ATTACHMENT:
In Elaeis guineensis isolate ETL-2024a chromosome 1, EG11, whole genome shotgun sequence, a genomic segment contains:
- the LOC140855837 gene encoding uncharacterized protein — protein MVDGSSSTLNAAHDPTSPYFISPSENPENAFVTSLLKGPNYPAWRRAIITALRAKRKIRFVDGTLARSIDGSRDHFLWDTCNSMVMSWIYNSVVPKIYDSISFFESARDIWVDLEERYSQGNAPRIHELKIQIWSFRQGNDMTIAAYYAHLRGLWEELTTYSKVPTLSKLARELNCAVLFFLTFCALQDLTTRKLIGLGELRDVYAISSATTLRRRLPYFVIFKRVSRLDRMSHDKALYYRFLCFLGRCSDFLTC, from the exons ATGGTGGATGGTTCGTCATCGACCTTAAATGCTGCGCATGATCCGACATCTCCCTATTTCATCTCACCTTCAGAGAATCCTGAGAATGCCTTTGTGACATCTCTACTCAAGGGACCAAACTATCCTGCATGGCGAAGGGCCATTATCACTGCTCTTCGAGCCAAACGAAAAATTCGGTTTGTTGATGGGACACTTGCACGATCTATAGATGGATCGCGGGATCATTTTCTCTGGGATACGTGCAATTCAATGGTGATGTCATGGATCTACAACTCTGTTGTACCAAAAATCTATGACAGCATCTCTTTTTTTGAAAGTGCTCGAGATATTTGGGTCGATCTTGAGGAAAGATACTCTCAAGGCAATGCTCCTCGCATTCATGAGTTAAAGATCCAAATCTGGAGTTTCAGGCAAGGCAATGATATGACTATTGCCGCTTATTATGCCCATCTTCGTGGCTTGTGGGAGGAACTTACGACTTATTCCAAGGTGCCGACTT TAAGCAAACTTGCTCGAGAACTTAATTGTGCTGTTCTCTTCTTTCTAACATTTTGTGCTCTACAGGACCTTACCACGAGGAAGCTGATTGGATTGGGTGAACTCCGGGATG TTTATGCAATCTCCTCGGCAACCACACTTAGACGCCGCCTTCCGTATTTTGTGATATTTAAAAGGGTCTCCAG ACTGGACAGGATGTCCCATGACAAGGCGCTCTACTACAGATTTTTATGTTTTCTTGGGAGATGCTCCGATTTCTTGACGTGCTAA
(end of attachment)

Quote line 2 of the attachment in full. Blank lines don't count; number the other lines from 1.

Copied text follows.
- the LOC140855837 gene encoding uncharacterized protein — protein MVDGSSSTLNAAHDPTSPYFISPSENPENAFVTSLLKGPNYPAWRRAIITALRAKRKIRFVDGTLARSIDGSRDHFLWDTCNSMVMSWIYNSVVPKIYDSISFFESARDIWVDLEERYSQGNAPRIHELKIQIWSFRQGNDMTIAAYYAHLRGLWEELTTYSKVPTLSKLARELNCAVLFFLTFCALQDLTTRKLIGLGELRDVYAISSATTLRRRLPYFVIFKRVSRLDRMSHDKALYYRFLCFLGRCSDFLTC, from the exons ATGGTGGATGGTTCGTCATCGACCTTAAATGCTGCGCATGATCCGACATCTCCCTATTTCATCTCACCTTCAGAGAATCCTGAGAATGCCTTTGTGACATCTCTACTCAAGGGACCAAACTATCCTGCATGGCGAAGGGCCATTATCACTGCTCTTCGAGCCAAACGAAAAATTCGGTTTGTTGATGGGACACTTGCACGATCTATAGATGGATCGCGGGATCATTTTCTCTGGGATACGTGCAATTCAATGGTGATGTCATGGATCTACAACTCTGTTGTACCAAAAATCTATGACAGCATCTCTTTTTTTGAAAGTGCTCGAGATATTTGGGTCGATCTTGAGGAAAGATACTCTCAAGGCAATGCTCCTCGCATTCATGAGTTAAAGATCCAAATCTGGAGTTTCAGGCAAGGCAATGATATGACTATTGCCGCTTATTATGCCCATCTTCGTGGCTTGTGGGAGGAACTTACGACTTATTCCAAGGTGCCGACTT TAAGCAAACTTGCTCGAGAACTTAATTGTGCTGTTCTCTTCTTTCTAACATTTTGTGCTCTACAGGACCTTACCACGAGGAAGCTGATTGGATTGGGTGAACTCCGGGATG TTTATGCAATCTCCTCGGCAACCACACTTAGACGCCGCCTTCCGTATTTTGTGATATTTAAAAGGGTCTCCAG ACTGGACAGGATGTCCCATGACAAGGCGCTCTACTACAGATTTTTATGTTTTCTTGGGAGATGCTCCGATTTCTTGACGTGCTAA